BUSINESSDESK: A phantom bidder claiming to have offered a better deal for New Zealand Dairies' south Canterbury milk powder plant is urging the anti-trust regulator to investigate the sale process where Fonterra emerged as the top suitor.
In a confidential submission on Fonterra's application for clearance to buy NZ Dairies, the rival called on the Commerce Commission to "investigate the fairness of the sale process", which it says put "significant pressure" on suppliers to accept the Fonterra proposal.
The unnamed bidder claimed to have trumped Fonterra's undisclosed winning bid.
"The receivers may have elected for other reasons not to pursue the offer but the perception that the Fonterra offer was the best is not correct and we request that this be corrected," the submission said.
"The Fonterra offer was clearly not the best offer on the table, but the receiver chose not to pursue other options and yet Fonterra claim not to have pursued the acquisition. This process should be investigated," it said.
Fonterra bought the plant out of receivership in June after NZ Dairies' Russian parent Nutritek was declared bankrupt earlier in the year. Nutritek was set up in 1990, with operations in Russia and the Ukraine before it expanded its footprint into New Zealand.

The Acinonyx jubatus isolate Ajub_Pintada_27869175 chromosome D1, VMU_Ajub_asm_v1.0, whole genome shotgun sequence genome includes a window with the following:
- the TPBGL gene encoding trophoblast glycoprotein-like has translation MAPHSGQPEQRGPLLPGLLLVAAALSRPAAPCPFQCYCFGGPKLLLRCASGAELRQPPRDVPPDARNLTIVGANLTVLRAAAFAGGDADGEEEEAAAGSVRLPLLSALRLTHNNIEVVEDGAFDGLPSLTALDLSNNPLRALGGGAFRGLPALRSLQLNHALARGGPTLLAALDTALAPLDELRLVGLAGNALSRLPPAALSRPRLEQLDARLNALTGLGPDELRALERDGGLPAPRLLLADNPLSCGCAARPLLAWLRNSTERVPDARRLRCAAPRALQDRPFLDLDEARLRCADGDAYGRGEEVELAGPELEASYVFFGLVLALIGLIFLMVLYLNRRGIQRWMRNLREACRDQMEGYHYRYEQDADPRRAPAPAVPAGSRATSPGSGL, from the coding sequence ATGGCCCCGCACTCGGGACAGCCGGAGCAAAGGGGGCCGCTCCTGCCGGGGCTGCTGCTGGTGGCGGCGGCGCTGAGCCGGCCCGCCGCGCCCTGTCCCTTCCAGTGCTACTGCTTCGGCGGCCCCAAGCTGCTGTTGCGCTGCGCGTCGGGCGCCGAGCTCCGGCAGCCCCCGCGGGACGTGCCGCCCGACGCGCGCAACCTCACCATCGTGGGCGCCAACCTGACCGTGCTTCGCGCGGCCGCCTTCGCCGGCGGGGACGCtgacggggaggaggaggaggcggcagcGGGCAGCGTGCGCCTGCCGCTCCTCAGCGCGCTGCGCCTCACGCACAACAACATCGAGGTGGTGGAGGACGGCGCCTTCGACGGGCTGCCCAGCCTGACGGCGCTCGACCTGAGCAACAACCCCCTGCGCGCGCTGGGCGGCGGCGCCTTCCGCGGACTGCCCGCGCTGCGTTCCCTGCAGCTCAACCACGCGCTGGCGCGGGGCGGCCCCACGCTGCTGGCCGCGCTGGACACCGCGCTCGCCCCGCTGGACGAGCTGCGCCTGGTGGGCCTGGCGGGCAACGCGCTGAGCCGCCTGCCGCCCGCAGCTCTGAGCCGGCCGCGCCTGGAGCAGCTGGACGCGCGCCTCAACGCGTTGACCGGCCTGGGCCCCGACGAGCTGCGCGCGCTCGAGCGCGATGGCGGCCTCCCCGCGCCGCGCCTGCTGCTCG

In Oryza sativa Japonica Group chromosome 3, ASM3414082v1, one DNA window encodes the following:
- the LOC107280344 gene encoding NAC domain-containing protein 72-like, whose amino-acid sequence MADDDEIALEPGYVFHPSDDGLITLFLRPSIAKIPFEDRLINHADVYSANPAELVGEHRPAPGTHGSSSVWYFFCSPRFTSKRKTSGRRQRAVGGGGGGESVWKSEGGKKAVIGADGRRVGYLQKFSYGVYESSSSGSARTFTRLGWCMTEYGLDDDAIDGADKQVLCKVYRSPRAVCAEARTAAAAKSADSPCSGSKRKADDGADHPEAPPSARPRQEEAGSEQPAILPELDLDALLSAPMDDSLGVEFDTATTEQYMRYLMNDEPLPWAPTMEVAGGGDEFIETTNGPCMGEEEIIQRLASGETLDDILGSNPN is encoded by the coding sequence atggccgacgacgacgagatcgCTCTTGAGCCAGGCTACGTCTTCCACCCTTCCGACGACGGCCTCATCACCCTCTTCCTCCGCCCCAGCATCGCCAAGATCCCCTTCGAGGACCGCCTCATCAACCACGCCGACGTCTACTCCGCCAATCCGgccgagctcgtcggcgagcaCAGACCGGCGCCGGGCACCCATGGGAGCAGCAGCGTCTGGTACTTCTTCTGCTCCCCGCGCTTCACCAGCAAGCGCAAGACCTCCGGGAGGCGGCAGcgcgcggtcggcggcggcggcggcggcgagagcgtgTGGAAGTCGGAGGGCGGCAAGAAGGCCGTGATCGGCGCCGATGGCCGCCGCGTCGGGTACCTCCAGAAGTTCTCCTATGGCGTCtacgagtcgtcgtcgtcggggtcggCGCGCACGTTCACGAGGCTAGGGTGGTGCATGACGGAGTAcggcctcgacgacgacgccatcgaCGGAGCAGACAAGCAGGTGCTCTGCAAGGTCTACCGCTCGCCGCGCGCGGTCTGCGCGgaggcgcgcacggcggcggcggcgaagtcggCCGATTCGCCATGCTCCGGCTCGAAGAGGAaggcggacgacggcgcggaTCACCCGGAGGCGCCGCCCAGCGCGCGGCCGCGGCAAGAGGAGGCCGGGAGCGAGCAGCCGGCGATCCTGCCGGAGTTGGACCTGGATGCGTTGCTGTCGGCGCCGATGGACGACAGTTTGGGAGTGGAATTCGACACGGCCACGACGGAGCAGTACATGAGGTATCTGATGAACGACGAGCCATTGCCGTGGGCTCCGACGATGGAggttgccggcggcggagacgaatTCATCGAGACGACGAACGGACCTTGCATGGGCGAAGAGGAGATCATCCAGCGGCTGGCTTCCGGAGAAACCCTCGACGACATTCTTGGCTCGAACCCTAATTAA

The unnamed rival was told its bid was unsuccessful as it needed Overseas Investment Office approval, the submission said.
It referred to an international equity investor whose chief executive and main shareholding are New Zealanders who are "extremely keen and interested to invest in New Zealand".
The bidding company was "formed to invest in and operate dairy farming and dairy processing assets".
The investors have primarily been in energy and recently showed an interest in pastoral farming and dairy production, the submission said.
The bidder "has for the past three years been researching the New Zealand dairy industry and is very interested to invest", it said.
This article is tagged with the following keywords. Find out more about MyNBR Tags
Most listened to
- Christchurch Chamber of Commerce CEO Peter Townsend on workers re-entering the city's CBD
- Morningstar's David Mueller on JB Hi-Fi's latest New Zealand revenue
- Rob Hosking discusses what John Key needs to do to shut down critics
- MYOB's CEO Tim Reed and executive James Scollay talk about growth and competition
- Nevil Gibson discusses Amazon's expansion into bookstores in his latest Editor's Insight